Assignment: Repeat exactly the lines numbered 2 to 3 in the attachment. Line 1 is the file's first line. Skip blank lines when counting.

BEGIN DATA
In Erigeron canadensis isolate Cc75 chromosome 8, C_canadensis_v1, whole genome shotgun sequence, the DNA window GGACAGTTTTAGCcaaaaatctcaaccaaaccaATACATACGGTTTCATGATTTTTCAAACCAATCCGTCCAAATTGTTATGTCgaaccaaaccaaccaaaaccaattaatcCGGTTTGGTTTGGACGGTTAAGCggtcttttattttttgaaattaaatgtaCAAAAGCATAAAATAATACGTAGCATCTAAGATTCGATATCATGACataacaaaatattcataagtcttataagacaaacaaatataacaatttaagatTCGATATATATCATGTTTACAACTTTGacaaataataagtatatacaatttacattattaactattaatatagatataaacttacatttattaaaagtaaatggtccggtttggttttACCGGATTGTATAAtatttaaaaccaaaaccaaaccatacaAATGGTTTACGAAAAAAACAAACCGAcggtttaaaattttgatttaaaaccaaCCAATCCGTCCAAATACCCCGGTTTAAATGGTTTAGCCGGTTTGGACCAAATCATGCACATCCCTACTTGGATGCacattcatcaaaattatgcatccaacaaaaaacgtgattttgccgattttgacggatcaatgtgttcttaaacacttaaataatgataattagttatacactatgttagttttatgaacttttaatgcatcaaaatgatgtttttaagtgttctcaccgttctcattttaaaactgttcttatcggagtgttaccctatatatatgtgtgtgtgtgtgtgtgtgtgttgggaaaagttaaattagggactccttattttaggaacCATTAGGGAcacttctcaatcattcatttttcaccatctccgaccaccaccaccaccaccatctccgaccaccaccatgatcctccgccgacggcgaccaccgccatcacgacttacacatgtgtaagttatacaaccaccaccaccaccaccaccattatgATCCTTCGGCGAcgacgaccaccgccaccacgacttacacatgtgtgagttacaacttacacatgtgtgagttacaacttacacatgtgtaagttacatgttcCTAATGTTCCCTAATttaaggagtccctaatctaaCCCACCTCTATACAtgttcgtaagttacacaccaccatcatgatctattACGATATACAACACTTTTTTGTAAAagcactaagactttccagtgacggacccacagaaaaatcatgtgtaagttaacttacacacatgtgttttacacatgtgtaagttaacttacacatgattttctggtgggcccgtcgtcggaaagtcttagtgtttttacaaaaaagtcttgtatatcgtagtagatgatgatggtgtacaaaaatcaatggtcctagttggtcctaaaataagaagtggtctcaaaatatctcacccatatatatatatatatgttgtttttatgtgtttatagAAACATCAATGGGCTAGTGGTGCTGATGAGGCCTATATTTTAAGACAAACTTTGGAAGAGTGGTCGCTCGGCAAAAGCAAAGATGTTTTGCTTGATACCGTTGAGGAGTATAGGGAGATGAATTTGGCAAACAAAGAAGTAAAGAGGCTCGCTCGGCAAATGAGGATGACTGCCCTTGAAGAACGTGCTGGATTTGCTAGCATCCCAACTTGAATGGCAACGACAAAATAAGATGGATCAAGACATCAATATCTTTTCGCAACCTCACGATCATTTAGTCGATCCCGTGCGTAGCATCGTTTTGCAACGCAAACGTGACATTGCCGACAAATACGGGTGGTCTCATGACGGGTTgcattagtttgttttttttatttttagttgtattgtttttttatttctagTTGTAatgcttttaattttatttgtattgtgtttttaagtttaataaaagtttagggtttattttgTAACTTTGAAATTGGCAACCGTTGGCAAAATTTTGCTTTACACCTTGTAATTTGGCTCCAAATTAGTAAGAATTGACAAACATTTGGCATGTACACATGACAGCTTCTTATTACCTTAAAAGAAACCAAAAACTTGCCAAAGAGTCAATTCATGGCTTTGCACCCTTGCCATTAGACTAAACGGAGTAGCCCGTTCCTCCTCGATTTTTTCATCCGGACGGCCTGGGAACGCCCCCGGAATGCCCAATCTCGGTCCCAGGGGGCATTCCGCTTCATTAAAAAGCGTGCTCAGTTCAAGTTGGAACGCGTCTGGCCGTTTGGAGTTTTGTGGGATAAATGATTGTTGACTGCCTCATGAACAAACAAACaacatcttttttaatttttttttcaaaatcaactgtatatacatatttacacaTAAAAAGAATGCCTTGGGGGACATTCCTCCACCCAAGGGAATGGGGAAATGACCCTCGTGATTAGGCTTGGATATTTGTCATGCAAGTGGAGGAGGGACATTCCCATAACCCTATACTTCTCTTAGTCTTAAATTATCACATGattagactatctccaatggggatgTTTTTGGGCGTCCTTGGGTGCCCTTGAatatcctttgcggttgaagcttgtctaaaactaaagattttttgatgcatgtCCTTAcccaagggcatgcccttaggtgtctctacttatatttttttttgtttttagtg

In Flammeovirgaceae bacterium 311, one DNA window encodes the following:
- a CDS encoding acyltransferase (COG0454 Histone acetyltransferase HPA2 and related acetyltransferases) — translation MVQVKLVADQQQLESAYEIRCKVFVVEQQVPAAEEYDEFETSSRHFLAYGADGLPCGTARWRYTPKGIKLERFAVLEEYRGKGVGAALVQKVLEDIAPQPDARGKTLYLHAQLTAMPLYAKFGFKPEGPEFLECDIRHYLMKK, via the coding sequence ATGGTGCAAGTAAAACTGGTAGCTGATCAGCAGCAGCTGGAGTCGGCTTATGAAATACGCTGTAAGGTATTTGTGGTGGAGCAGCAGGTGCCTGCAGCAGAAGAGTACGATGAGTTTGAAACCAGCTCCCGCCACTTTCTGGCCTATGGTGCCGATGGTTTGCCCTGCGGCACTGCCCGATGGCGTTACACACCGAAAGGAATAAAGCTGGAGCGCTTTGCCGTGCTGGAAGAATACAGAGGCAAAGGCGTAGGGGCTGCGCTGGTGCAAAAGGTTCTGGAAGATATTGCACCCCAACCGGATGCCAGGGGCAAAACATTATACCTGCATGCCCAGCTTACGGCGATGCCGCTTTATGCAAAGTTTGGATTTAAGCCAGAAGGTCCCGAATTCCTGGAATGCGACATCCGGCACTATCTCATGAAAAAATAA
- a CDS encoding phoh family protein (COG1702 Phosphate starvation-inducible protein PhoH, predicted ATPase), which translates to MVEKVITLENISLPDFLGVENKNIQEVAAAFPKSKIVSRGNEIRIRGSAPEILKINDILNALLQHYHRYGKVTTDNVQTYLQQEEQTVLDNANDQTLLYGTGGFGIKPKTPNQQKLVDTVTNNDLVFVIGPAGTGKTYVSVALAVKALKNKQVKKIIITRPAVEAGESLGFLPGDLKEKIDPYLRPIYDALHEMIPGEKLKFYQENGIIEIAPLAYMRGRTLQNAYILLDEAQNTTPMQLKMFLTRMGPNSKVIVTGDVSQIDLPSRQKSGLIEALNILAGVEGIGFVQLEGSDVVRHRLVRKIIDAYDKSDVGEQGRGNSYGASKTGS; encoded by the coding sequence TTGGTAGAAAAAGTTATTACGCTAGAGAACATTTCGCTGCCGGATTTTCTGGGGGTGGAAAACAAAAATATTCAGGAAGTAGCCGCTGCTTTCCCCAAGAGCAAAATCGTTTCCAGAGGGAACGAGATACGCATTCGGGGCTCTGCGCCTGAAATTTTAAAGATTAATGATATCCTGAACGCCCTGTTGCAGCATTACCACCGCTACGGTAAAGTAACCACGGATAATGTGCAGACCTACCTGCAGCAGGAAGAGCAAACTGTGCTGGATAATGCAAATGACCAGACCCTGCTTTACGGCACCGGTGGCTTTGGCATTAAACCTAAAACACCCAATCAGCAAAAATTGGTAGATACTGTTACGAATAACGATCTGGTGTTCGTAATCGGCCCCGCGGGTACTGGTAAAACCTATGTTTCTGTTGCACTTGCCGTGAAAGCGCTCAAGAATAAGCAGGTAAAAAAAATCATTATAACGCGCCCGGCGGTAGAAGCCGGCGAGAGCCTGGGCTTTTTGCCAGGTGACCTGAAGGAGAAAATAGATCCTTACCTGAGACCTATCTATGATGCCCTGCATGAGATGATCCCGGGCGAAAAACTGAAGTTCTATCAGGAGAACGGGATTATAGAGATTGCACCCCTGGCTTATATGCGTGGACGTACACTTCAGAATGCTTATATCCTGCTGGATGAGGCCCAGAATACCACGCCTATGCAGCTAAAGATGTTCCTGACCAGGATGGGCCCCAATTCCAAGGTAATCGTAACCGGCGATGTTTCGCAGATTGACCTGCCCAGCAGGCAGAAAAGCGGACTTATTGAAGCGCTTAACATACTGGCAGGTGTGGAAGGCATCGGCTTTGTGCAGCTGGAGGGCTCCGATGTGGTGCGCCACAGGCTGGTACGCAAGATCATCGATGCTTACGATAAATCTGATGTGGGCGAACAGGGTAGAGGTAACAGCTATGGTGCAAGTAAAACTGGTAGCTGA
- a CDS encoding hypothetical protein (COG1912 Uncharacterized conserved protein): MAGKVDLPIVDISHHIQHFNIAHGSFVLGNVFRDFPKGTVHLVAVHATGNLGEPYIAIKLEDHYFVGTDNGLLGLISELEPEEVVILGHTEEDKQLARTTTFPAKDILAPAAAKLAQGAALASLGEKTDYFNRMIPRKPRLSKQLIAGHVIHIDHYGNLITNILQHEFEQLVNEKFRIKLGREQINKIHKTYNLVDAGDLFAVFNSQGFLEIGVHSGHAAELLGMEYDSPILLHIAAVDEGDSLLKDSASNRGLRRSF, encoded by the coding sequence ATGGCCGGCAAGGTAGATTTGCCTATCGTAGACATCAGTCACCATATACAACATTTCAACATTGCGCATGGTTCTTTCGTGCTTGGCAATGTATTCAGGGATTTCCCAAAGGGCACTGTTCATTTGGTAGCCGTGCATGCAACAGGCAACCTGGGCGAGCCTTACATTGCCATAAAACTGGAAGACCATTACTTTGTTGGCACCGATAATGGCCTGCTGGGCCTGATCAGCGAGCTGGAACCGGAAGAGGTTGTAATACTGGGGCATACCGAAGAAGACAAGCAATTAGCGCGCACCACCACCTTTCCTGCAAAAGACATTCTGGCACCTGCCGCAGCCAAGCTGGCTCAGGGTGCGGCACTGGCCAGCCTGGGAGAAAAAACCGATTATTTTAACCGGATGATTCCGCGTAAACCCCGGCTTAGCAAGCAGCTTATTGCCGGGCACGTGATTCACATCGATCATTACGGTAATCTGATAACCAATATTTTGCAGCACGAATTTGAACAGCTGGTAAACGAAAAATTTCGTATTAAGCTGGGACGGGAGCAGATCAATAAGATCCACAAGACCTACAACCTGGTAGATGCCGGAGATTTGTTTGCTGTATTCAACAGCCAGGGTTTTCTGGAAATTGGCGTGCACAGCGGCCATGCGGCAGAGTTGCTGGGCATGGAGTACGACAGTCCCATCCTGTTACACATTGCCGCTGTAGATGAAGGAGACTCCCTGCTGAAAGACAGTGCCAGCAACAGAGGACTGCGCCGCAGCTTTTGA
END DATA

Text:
In Flammeovirgaceae bacterium 311, one DNA window encodes the following:
- a CDS encoding acyltransferase (COG0454 Histone acetyltransferase HPA2 and related acetyltransferases) — translation MVQVKLVADQQQLESAYEIRCKVFVVEQQVPAAEEYDEFETSSRHFLAYGADGLPCGTARWRYTPKGIKLERFAVLEEYRGKGVGAALVQKVLEDIAPQPDARGKTLYLHAQLTAMPLYAKFGFKPEGPEFLECDIRHYLMKK, via the coding sequence ATGGTGCAAGTAAAACTGGTAGCTGATCAGCAGCAGCTGGAGTCGGCTTATGAAATACGCTGTAAGGTATTTGTGGTGGAGCAGCAGGTGCCTGCAGCAGAAGAGTACGATGAGTTTGAAACCAGCTCCCGCCACTTTCTGGCCTATGGTGCCGATGGTTTGCCCTGCGGCACTGCCCGATGGCGTTACACACCGAAAGGAATAAAGCTGGAGCGCTTTGCCGTGCTGGAAGAATACAGAGGCAAAGGCGTAGGGGCTGCGCTGGTGCAAAAGGTTCTGGAAGATATTGCACCCCAACCGGATGCCAGGGGCAAAACATTATACCTGCATGCCCAGCTTACGGCGATGCCGCTTTATGCAAAGTTTGGATTTAAGCCAGAAGGTCCCGAATTCCTGGAATGCGACATCCGGCACTATCTCATGAAAAAATAA